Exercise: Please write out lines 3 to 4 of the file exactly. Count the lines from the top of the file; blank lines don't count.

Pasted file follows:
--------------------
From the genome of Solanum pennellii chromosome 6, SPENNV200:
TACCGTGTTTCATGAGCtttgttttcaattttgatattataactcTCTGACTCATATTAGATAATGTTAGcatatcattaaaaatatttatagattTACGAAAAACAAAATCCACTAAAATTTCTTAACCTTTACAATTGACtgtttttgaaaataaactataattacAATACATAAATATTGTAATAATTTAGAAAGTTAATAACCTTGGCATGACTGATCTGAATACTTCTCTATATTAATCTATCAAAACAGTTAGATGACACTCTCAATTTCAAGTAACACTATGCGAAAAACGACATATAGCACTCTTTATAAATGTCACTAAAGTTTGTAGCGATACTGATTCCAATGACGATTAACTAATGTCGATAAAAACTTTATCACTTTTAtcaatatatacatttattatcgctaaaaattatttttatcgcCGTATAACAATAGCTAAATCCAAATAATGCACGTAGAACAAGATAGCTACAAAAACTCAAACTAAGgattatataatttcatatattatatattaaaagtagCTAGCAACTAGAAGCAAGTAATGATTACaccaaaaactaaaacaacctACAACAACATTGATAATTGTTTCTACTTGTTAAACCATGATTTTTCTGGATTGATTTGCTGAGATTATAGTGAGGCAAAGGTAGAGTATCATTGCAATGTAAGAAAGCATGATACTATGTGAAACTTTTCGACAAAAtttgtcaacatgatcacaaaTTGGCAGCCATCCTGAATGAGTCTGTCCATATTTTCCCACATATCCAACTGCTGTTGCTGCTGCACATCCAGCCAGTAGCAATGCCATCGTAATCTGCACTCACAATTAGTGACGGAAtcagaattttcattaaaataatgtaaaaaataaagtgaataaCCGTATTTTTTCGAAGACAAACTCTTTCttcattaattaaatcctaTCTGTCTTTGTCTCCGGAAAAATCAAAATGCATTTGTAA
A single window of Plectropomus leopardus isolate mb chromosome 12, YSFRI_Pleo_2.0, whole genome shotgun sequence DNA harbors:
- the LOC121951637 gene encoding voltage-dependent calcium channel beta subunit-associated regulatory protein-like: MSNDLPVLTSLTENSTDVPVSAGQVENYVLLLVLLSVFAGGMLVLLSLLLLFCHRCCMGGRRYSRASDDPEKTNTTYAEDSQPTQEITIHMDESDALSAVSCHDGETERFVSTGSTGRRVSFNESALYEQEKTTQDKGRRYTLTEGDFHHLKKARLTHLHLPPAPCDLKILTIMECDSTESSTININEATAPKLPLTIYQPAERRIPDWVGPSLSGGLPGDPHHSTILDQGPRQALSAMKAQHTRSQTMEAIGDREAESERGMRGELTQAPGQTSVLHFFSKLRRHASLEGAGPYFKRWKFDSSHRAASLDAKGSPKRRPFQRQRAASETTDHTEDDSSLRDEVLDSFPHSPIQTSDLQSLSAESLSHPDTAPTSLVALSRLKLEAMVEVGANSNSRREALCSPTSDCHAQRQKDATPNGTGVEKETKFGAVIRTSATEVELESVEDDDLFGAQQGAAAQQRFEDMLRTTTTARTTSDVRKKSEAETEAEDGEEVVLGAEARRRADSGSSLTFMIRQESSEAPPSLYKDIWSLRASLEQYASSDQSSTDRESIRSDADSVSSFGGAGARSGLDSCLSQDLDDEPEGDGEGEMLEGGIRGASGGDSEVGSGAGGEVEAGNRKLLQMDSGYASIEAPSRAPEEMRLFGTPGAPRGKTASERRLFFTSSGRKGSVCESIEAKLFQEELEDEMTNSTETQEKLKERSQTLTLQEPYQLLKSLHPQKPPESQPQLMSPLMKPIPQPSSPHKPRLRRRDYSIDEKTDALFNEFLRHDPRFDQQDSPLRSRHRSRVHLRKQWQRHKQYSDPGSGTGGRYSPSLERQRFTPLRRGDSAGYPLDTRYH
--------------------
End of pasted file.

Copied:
A single window of Plectropomus leopardus isolate mb chromosome 12, YSFRI_Pleo_2.0, whole genome shotgun sequence DNA harbors:
- the LOC121951637 gene encoding voltage-dependent calcium channel beta subunit-associated regulatory protein-like: MSNDLPVLTSLTENSTDVPVSAGQVENYVLLLVLLSVFAGGMLVLLSLLLLFCHRCCMGGRRYSRASDDPEKTNTTYAEDSQPTQEITIHMDESDALSAVSCHDGETERFVSTGSTGRRVSFNESALYEQEKTTQDKGRRYTLTEGDFHHLKKARLTHLHLPPAPCDLKILTIMECDSTESSTININEATAPKLPLTIYQPAERRIPDWVGPSLSGGLPGDPHHSTILDQGPRQALSAMKAQHTRSQTMEAIGDREAESERGMRGELTQAPGQTSVLHFFSKLRRHASLEGAGPYFKRWKFDSSHRAASLDAKGSPKRRPFQRQRAASETTDHTEDDSSLRDEVLDSFPHSPIQTSDLQSLSAESLSHPDTAPTSLVALSRLKLEAMVEVGANSNSRREALCSPTSDCHAQRQKDATPNGTGVEKETKFGAVIRTSATEVELESVEDDDLFGAQQGAAAQQRFEDMLRTTTTARTTSDVRKKSEAETEAEDGEEVVLGAEARRRADSGSSLTFMIRQESSEAPPSLYKDIWSLRASLEQYASSDQSSTDRESIRSDADSVSSFGGAGARSGLDSCLSQDLDDEPEGDGEGEMLEGGIRGASGGDSEVGSGAGGEVEAGNRKLLQMDSGYASIEAPSRAPEEMRLFGTPGAPRGKTASERRLFFTSSGRKGSVCESIEAKLFQEELEDEMTNSTETQEKLKERSQTLTLQEPYQLLKSLHPQKPPESQPQLMSPLMKPIPQPSSPHKPRLRRRDYSIDEKTDALFNEFLRHDPRFDQQDSPLRSRHRSRVHLRKQWQRHKQYSDPGSGTGGRYSPSLERQRFTPLRRGDSAGYPLDTRYH